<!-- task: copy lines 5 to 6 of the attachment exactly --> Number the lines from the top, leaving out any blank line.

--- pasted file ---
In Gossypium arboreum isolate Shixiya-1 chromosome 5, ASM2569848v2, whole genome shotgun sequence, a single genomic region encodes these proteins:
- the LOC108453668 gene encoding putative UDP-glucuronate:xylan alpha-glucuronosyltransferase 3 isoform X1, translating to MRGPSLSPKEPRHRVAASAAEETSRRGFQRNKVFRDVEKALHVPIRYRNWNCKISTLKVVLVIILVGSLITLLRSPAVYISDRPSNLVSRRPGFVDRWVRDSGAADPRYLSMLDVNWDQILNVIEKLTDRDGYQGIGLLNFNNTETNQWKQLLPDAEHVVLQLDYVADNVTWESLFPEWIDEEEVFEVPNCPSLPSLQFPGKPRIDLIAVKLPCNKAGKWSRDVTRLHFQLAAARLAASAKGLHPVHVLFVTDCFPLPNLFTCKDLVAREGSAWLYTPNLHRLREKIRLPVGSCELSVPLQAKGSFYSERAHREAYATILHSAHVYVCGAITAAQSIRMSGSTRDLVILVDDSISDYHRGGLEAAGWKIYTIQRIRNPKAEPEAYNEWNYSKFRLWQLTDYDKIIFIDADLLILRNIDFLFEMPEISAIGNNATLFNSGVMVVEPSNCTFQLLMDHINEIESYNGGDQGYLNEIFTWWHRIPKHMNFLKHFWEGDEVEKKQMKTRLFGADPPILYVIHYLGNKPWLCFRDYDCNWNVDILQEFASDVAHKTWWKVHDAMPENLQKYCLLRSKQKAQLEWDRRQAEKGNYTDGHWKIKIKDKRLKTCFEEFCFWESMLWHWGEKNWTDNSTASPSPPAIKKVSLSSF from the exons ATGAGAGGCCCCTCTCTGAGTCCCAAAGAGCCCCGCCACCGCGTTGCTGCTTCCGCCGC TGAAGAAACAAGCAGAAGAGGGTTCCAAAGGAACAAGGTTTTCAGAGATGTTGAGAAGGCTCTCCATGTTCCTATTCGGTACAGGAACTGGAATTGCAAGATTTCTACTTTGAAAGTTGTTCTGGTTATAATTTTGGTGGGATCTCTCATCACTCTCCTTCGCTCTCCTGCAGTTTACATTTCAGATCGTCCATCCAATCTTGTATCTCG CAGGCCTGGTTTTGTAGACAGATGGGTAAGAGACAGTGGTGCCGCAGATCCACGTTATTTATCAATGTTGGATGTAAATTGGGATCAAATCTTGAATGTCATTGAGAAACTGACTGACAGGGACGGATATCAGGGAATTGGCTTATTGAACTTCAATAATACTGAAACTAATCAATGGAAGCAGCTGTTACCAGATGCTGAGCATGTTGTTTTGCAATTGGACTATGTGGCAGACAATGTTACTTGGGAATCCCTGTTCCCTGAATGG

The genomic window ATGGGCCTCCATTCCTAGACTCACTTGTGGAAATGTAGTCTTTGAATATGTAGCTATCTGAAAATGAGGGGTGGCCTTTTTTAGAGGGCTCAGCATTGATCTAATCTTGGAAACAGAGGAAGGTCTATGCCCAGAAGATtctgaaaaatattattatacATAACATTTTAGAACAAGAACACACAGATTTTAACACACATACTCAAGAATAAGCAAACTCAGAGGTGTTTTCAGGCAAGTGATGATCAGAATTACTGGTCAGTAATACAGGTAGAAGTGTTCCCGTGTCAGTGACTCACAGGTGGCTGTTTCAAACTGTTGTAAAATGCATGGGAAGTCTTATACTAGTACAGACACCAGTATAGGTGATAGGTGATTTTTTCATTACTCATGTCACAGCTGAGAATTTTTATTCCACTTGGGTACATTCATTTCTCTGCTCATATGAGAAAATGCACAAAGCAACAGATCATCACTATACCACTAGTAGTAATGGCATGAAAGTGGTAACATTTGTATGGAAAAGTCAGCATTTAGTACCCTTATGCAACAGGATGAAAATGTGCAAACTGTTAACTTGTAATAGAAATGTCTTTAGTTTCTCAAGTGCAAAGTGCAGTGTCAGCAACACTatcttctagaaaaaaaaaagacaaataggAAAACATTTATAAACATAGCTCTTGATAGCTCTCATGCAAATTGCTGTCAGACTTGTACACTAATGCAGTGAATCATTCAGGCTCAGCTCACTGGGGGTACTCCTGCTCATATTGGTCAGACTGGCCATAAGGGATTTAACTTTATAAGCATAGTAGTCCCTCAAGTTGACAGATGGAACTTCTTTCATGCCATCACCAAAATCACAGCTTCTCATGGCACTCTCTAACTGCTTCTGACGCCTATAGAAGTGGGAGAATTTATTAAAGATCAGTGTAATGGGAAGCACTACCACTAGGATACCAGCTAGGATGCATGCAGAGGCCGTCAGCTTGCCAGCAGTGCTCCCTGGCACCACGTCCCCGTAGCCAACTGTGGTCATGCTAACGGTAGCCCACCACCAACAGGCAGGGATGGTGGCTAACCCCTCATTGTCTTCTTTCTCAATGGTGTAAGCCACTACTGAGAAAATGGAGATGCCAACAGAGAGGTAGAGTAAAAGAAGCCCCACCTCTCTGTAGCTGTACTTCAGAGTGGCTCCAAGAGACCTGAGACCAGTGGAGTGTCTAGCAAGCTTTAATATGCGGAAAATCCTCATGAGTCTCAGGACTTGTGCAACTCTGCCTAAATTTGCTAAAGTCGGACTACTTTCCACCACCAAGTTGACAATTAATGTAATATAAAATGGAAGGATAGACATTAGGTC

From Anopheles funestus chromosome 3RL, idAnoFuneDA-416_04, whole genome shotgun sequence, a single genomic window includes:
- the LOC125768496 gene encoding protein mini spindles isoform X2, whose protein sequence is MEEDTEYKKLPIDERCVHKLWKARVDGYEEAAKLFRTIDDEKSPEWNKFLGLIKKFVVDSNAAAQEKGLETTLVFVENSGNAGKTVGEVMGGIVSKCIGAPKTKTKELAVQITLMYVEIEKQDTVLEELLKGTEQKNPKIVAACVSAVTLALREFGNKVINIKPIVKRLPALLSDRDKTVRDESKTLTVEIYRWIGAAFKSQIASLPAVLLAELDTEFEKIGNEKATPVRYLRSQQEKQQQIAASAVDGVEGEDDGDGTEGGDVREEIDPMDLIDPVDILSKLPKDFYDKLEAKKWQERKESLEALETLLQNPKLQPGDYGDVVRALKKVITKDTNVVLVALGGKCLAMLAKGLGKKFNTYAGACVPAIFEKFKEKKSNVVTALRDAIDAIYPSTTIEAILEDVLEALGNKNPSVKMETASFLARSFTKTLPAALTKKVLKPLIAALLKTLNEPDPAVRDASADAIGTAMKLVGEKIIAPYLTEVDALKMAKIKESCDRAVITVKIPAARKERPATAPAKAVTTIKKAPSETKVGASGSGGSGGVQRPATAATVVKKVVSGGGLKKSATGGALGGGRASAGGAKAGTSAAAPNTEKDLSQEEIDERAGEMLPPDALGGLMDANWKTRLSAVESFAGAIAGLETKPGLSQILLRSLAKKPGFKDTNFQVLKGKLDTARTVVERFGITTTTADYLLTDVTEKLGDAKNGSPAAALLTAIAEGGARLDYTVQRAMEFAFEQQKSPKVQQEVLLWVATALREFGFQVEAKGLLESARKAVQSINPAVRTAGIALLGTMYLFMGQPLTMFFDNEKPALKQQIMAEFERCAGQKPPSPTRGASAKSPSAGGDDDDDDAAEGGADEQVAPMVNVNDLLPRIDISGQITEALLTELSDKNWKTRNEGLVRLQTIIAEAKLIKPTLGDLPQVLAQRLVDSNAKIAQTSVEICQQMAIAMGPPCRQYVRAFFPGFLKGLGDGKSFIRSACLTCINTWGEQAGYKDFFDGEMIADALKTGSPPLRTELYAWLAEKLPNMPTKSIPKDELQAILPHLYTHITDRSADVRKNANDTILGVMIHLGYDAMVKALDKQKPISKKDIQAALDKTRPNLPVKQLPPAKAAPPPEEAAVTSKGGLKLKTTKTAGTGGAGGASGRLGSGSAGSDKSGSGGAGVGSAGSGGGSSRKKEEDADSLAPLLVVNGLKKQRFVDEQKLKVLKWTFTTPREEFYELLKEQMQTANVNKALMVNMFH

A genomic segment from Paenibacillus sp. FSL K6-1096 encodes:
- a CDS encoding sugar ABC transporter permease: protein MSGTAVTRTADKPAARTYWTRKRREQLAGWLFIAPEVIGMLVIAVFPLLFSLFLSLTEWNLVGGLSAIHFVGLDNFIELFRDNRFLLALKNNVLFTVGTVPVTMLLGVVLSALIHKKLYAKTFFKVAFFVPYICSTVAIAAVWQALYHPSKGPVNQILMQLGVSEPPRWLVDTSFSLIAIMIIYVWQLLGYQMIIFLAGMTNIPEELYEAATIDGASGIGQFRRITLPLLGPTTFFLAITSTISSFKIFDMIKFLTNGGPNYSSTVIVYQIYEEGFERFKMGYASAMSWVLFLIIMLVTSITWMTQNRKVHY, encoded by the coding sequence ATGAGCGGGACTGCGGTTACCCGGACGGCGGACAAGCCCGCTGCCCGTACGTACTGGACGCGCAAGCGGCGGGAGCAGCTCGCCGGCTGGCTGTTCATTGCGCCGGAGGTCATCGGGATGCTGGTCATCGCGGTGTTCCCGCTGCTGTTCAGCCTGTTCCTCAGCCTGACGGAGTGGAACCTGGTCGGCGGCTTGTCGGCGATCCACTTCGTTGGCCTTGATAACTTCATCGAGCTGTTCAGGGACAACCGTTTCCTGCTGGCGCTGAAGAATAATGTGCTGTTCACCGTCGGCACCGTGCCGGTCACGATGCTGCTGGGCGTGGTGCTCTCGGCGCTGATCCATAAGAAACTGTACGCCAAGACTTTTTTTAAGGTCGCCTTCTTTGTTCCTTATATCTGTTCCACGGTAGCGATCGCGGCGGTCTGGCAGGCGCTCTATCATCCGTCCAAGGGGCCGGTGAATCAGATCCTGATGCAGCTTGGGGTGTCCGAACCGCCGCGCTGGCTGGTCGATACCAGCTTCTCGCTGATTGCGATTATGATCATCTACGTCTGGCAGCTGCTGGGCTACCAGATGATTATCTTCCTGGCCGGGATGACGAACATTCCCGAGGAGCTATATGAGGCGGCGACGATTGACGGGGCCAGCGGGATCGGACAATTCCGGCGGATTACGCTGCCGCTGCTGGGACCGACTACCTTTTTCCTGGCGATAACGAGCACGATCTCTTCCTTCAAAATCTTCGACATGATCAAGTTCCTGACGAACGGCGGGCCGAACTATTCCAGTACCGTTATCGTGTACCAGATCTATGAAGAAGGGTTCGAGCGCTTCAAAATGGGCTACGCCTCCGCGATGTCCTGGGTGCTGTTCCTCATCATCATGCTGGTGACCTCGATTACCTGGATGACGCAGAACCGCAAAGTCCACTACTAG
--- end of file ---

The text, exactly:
- the LOC125768496 gene encoding protein mini spindles isoform X2, whose protein sequence is MEEDTEYKKLPIDERCVHKLWKARVDGYEEAAKLFRTIDDEKSPEWNKFLGLIKKFVVDSNAAAQEKGLETTLVFVENSGNAGKTVGEVMGGIVSKCIGAPKTKTKELAVQITLMYVEIEKQDTVLEELLKGTEQKNPKIVAACVSAVTLALREFGNKVINIKPIVKRLPALLSDRDKTVRDESKTLTVEIYRWIGAAFKSQIASLPAVLLAELDTEFEKIGNEKATPVRYLRSQQEKQQQIAASAVDGVEGEDDGDGTEGGDVREEIDPMDLIDPVDILSKLPKDFYDKLEAKKWQERKESLEALETLLQNPKLQPGDYGDVVRALKKVITKDTNVVLVALGGKCLAMLAKGLGKKFNTYAGACVPAIFEKFKEKKSNVVTALRDAIDAIYPSTTIEAILEDVLEALGNKNPSVKMETASFLARSFTKTLPAALTKKVLKPLIAALLKTLNEPDPAVRDASADAIGTAMKLVGEKIIAPYLTEVDALKMAKIKESCDRAVITVKIPAARKERPATAPAKAVTTIKKAPSETKVGASGSGGSGGVQRPATAATVVKKVVSGGGLKKSATGGALGGGRASAGGAKAGTSAAAPNTEKDLSQEEIDERAGEMLPPDALGGLMDANWKTRLSAVESFAGAIAGLETKPGLSQILLRSLAKKPGFKDTNFQVLKGKLDTARTVVERFGITTTTADYLLTDVTEKLGDAKNGSPAAALLTAIAEGGARLDYTVQRAMEFAFEQQKSPKVQQEVLLWVATALREFGFQVEAKGLLESARKAVQSINPAVRTAGIALLGTMYLFMGQPLTMFFDNEKPALKQQIMAEFERCAGQKPPSPTRGASAKSPSAGGDDDDDDAAEGGADEQVAPMVNVNDLLPRIDISGQITEALLTELSDKNWKTRNEGLVRLQTIIAEAKLIKPTLGDLPQVLAQRLVDSNAKIAQTSVEICQQMAIAMGPPCRQYVRAFFPGFLKGLGDGKSFIRSACLTCINTWGEQAGYKDFFDGEMIADALKTGSPPLRTELYAWLAEKLPNMPTKSIPKDELQAILPHLYTHITDRSADVRKNANDTILGVMIHLGYDAMVKALDKQKPISKKDIQAALDKTRPNLPVKQLPPAKAAPPPEEAAVTSKGGLKLKTTKTAGTGGAGGASGRLGSGSAGSDKSGSGGAGVGSAGSGGGSSRKKEEDADSLAPLLVVNGLKKQRFVDEQKLKVLKWTFTTPREEFYELLKEQMQTANVNKALMVNMFH

A genomic segment from Paenibacillus sp. FSL K6-1096 encodes: